Jack’s ANC recovered on Friday, so he was able to get off of the antibiotic he’d been on for two weeks, but then he was diagnosed with a bacterial infection called c. diff. It’s something that attacks a lot of patients who’ve been on antibiotics for a long time because antibiotics strip the good bacteria from the gut. So Jack started a new medication for that, in addition to restarting his chemo. Thankfully the new medication is not one that has to be given on a strict schedule so I am no longer getting up at 5 and 6 am. Yay!

And tomorrow Jack gets to start school! WOOHOO!

I’m excited for this school year. He’s starting relatively on time (this week will be the first homework week, so he hasn’t misses much) and his best friend is in his class this year. I met and spoke with his teacher last week and she is really great! We’re all more accustomed to the school/work/medications routine than we were when he started 1st grade, as well, so I think it will be a smoother year. I hope.

Now that Jack’s ANC is back up, he’s back on maintenance levels of chemo, and he seems totally fine, I’m feeling much less worried about him. I’m so thankful he’s on the mend and things are getting back to normal!

Sensory Screening

It’s hard to believe that summer is coming to an end, although the inclement weather in San Francisco this week has been providing plenty of warning. Jack’s first day of school is two and a half weeks away! I’m looking forward to it, but I’m also nervous about the impending struggles over homework and clothing and getting to school on time. Hopefully after a few months of a more relaxed schedule, we’ll have more energy and patience to tackle the school year.

In preparation for that, we were able to get Jack screened for sensory issues at a pediatric therapy center near to his dad’s house recently. The OT found several areas where Jack was having trouble, recommended further testing (to determine if this was ‘disorder’ territory) and said he would definitely benefit from occupational therapy. We’ll need to do more thorough testing to determine how much help he will need, but we also need to talk with his oncologists to figure out which areas are likely going to be a losing battle during chemotherapy. Some of the bigger issues the OT noticed were with muscle tone and Jack’s body awareness (proprioception). Those have never been strong areas for him, but they are also areas that chemotherapy can have an impact – sometimes permanently.

In looking up the information on sensory issues, I also found this information on inconsistent responses to sensory stimuli. I’ve noticed that Jack can react differently to stimulus based on the day – one day his socks bother him, and the next those socks are fine and something else is the issue. I knew some of these issues were always present with Jack – I distinctly remember setting him down in the grass as a tot which resulted in him freaking out and bursting into tears when he tried to crawl because he hated the feeling of the grass so much – and as time has gone by with us dealing with cancer treatment, I noticed that during certain times in his treatment cycles he had more trouble than at other times. This sentence from the above-linked article explains perfectly what I was already starting to suspect:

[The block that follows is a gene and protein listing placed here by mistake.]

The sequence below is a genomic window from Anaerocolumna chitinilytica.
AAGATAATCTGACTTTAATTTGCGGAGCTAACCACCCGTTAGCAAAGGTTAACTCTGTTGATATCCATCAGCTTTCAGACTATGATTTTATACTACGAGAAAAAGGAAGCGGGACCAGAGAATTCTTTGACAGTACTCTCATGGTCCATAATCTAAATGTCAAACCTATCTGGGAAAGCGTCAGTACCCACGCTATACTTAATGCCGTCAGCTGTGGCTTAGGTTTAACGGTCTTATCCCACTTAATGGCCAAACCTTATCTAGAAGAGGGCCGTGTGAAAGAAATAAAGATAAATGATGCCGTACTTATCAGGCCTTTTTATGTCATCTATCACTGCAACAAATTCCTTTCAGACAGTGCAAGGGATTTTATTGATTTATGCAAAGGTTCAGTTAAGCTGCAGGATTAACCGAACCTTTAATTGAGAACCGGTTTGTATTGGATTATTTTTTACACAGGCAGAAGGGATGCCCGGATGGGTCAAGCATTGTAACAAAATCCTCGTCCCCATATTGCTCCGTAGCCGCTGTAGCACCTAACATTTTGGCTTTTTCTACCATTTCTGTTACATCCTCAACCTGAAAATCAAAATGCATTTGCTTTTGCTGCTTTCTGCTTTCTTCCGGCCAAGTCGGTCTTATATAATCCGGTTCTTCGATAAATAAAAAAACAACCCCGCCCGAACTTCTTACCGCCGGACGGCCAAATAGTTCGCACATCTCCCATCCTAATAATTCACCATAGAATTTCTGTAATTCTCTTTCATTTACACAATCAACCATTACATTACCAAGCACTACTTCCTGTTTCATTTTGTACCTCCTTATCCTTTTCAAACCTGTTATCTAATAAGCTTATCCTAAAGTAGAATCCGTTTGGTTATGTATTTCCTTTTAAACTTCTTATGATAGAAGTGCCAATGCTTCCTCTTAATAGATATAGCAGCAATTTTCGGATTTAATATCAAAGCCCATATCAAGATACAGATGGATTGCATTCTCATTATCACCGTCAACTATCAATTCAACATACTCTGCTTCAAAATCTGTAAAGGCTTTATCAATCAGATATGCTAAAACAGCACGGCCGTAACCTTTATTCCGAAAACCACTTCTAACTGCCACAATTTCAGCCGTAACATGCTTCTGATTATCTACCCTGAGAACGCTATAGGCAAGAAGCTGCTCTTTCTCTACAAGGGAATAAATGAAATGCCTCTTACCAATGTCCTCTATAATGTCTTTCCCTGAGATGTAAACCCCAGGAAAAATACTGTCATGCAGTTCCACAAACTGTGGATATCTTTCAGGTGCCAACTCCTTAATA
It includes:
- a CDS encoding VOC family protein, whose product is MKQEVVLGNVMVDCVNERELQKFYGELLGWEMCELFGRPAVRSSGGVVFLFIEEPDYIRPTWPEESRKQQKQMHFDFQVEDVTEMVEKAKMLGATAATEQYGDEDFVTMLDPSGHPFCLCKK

Also, the more outside stresses a child has in his life – the demands of school, illness, lack of sleep, tension at home, hormonal fluctuations of adolescence, changes in any medications – the harder it will be for him to “buck up” and tolerate his sensory issues as well.

I’m glad to have this information and to have some sort of explanation for the issues we’ve experienced, even if it isn’t exactly good news. This gives us a bit more understanding of how to address (and hopefully avoid) problems in the future. I’m not sure if we should have sought more help earlier in his life or not. In the past these sensitivities didn’t really interfere with our life. It’s hard to say whether we would have been able to keep on living with the sensitivities while only making minor adjustments, if he would have grown out of some of these issues, or if things would have gotten worse even without cancer in the picture. In any case, we can only act upon the information we have now, I suppose.

So I plan to follow up with the school district and push for testing and an IEP (rather than just the 504 plan we have in place currently). I hope we can get services through the district because I have serious doubts about our ability to find time for outside help until the cancer treatments are done (March 2015!). Of course, if that is the only option we will go that way. I’m just hoping for the (slightly) easier route. I think we are deserving of that!

Not surprisingly, this is all a lot easier to process when we’re not in the middle of trying to find various articles of clothing that are tolerable enough to get Jack out of the door and into the classroom. Thank goodness for summer break!